MacStadium is based in Georgia. They recently expanded to Ireland as well. They were looking to offer another data center on the West coast and that’s part of what led them to me. Rather than start from scratch, Macminicolo gives them immediate space in this part of the Unites States and hundreds of great customers already on board. They’ve committed some significant investment to make this location even more robust. As mentioned earlier, I’ve also committed to take a major role at the company. This will allow me to do the things I enjoy (i.e., promote the Mac as a hosting option, teach people how to use OS X in the data center, be a known friend for customers) but step away from the things I’d like more help with (i.e., middle of the night support tickets, invoicing, network expansions.)
I can’t explain just how much I had to think about this decision. I’ve put a lot of time, energy and attention into building Macminicolo. In the last few months I have performed the calculations, said the prayers, applied the SBO Ulcer test and projected the best and worst case scenarios. I ran it by successful people I know and trust. Everything pointed to making this decision and I’m excited to see what we can build.
One of my favorite moments from the funeral of President Packer didn’t make the final video release. I thought I’d share it here since I took a screenshot during the live video.
After the casket was loaded in the car in the background, Sister Packer and the family turned and entered the cars seen at the bottom of this picture. As the remaining members of the Quorum exited the tabernacle and saw they were not yet loaded, they stopped and waited for the family to enter the cars rather than walk around and enter their own cars waiting in the cortege line. Her husband is gone, but Donna Packer holds the complete love and reverence from the Quorum.
I love this photo for another reason that was more apparent when seeing it live. When Elder Nelson saw they were not yet loaded, he stopped. His brethren in the quorum didn’t look around to see why nor ask each other the reason for the stopping. Instead, they saw that Elder Nelson, the senior member and probable President of the Quorum stopped and they instantly followed his lead. After 21 years of following President Packer as Acting President and President of the Quorum, the mantle has moved and it is recognized.
The mix of strength and humility in this group inspires me so much.
I read this talk a couple weeks ago and have really worked to comprehend all that is taught. It’s directed my personal study since then. It was given by Neal A Maxwell in 1978 and has proven to be absolutely prophetic in the 40 years since. I highly recommend reading it along to the audio so you can get the full delivery of his words. A few things:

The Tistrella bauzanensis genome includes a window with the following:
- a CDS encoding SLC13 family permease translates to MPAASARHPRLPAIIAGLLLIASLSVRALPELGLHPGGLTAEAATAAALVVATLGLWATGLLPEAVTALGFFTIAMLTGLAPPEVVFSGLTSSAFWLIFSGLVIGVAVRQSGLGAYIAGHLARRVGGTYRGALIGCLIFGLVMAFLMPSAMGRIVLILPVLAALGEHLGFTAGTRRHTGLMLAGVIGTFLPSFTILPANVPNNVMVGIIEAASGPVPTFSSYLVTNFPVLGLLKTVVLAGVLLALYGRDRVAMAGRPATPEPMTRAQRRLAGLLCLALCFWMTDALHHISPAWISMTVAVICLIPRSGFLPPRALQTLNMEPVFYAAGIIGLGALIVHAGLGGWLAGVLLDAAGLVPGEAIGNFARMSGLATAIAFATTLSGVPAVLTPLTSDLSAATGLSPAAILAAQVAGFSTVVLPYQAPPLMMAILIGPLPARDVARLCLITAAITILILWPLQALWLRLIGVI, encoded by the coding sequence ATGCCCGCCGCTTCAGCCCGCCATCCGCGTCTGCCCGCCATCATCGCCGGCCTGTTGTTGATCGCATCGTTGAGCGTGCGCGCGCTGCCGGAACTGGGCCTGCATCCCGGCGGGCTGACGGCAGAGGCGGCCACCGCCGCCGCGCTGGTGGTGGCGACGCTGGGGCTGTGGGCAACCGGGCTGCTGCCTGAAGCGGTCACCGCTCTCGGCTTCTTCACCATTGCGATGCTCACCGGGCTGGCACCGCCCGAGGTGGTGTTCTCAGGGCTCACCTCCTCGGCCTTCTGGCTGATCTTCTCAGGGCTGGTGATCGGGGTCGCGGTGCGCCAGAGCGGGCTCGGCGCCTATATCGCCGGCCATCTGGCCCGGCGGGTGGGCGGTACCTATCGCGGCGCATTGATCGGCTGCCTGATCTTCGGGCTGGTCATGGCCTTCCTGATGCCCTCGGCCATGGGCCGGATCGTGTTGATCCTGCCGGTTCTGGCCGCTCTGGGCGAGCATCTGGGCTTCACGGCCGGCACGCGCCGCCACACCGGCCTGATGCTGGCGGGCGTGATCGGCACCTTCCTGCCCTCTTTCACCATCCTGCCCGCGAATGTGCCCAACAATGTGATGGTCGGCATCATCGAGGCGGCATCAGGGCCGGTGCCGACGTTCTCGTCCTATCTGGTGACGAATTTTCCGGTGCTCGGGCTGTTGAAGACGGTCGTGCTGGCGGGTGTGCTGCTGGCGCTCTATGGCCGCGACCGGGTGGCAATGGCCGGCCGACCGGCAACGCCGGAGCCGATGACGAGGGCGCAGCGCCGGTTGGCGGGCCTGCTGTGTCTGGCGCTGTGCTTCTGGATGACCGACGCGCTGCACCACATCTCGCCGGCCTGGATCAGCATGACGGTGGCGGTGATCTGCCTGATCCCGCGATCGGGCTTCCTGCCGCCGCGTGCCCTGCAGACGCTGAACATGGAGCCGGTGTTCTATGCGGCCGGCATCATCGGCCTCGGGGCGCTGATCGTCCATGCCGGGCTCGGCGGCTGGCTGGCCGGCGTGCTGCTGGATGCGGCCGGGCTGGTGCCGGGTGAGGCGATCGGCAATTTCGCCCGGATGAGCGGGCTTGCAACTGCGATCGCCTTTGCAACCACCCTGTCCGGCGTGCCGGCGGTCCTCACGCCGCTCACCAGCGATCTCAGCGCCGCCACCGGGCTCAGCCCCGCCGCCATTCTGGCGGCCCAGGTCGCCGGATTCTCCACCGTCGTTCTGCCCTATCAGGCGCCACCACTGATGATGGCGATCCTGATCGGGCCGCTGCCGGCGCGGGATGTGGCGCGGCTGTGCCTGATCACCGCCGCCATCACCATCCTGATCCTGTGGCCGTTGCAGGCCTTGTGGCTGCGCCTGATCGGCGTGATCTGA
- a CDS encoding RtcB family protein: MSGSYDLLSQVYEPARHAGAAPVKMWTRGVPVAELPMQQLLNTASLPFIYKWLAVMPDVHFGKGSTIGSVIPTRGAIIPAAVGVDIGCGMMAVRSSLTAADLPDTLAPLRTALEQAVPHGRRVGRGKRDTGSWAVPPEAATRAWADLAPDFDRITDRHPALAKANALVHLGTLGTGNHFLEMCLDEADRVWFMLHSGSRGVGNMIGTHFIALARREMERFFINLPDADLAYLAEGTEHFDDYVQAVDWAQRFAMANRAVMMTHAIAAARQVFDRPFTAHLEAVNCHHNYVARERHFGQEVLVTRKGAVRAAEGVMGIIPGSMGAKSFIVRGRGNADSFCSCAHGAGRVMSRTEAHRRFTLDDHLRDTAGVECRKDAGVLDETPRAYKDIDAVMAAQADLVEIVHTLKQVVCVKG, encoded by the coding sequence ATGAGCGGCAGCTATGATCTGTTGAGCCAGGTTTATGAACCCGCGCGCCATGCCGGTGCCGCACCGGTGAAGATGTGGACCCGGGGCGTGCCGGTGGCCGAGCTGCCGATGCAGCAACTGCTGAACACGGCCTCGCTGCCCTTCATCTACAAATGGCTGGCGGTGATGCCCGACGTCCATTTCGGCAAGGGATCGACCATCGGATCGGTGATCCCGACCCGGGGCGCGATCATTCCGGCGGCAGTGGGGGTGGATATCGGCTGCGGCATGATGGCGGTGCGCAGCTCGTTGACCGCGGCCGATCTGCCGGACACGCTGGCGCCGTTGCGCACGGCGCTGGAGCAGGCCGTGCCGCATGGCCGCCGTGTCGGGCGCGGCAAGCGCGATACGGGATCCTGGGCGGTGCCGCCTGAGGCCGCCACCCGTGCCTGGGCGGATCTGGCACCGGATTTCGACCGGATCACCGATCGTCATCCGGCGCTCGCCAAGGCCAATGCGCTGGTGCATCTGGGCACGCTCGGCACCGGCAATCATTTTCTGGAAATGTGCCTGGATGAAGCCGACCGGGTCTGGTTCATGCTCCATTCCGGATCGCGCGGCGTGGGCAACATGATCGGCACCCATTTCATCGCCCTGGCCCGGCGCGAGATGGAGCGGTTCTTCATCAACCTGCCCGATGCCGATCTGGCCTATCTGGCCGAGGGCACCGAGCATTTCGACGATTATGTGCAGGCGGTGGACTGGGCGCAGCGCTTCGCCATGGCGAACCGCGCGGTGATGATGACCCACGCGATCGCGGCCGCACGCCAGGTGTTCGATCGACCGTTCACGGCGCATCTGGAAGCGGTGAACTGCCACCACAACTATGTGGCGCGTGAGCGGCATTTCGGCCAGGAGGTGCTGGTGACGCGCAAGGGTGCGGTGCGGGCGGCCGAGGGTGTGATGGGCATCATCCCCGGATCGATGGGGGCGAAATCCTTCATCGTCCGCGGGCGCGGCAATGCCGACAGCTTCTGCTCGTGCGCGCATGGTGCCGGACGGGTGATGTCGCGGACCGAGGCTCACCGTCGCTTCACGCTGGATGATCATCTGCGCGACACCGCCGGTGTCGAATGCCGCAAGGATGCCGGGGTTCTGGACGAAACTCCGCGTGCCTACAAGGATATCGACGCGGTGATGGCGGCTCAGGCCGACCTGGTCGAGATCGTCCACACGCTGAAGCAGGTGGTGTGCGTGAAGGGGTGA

1) This is bigger than any one topic, be it political or personal. I hope that it will be read as such and applied far and wide.
2) I believe Neal A Maxwell to have been a prophet, seer and revelator before he died in 2004. This message is just one of many examples from him. I do believe there are still living Prophets and Apostles. This talk has led me to study more intently their words.
3) This talk contains warnings: (“But make no mistake about it, brothers and sisters; in the months and years ahead, events will require of each member that he or she decide whether or not he or she will follow the First Presidency. Members will find it more difficult to halt longer between two opinions”)
4) This talk also contains beautiful assurances (“If he knew beforehand the movements and whereabout of fishes in the little Sea of Tiberias, should it offend us that he knows beforehand which mortals will come into the gospel net?”)
5) To focus too much on the warnings or the assurances does an injustice to both. It’s ok to be optimistically apprehensive.
6) Fore-ordination, when correctly understood, is a beautiful doctrine.
All that being said, I hope you enjoy it as much as I did.
My first JT concert in 1994 when Grandma Judy gave me her ticket
My first time hearing “You Can Close Your Eyes”
A thrift store in Petaluma, CA where we did service hours during my mission. The manager was a JT fan and had him playing on the store speakers all day. It had been over a year since i heard his songs.
This morning, seeing this clip for the first time:
I always looked forward to the day that I would have a son old enough to play with me. Cole has hit that age.
During the day, if Cole hears my office door open, his ears perk up. He hops to his feet and comes running down the hallway. Today, I went out of the office to get a bottle of water and when I came back Cole was sitting at my desk, “working like dad.”
Every night, he’ll sit on my lap as we watch the Red Sox games. When I do a home run dance, he does a home run dance.
On Saturdays, when we are doing our outside work, Cole insists on having his own tools and shovels. I love to have the little helper, even when he gets in the way. Last Saturday, we were fixing our sprinkler piping and each time the water would bubble up the PVC , Cole would be there to clear it away.
Of course, the benefit of of a Cole shadow is it reminds me that I’m an example to Cole and Will. What dad does, so also does these boys. So in addition to WWJD, my conscious recites WWCC. (What Would Cole Copy)
For the last few weeks, Candace and I have been testing an iPhone app that helps us get all kinds of things done. It has really been working well so I thought I’d share it with others.
There is a free service online called Zenbe Lists. It has a real nice interface for keeping different lists of to-dos, or anything else you need to list out. They also have a really nice iPhone application. So, here is our setup and how it works for us.
Then, I purchased the $2.99 Zenbe iPhone application (iTunes link) and downloaded it to my iPhone and Candace’s iPhone. Once installed, I entered the same login credentials on both of our phones.
So now, I can create a list, on my iPhone and it syncs automatically to the online site. Then, when Candace starts the app up again, my lists and items will sync to her phone. And of course this works from her phone to mine as well. Here is an example of our lists.
As you can see, if I need something at Target or from the grocery store, I can just add it here as I think of it. Then, when Candace starts up the app at the store, everything will sync and she’ll see all of my items along with the ones that she has listed.
This works for more than shopping lists. For instance, while we were prepping for our trip last week, we made a list called, “Todos for Trip” throughout the week. Then, we just made sure everything was checked off before we left. This saves the feeling of “I know I forgot something.” as you pull out of the driveway.
So, it’s a pretty basic setup, but I thought I’d share it in case any other households are looking to keep in sync. There’s just one rule. Wives are not allowed to make a list called, “Projects To Do Around The House.”
When I was younger, my favorite book was Where the Wild Things Are. I read it, and had my parents read it to me, all the time.
So, I was happy to see that they are going to make a movie based on the book. There have been a few articles on what to expect, but just recently they released a trailer. (embedded below, nice HD copies here)
Just seeing those different characters makes me feel like a boy again. I can’t wait to see this movie. It’s supposed to be released in October.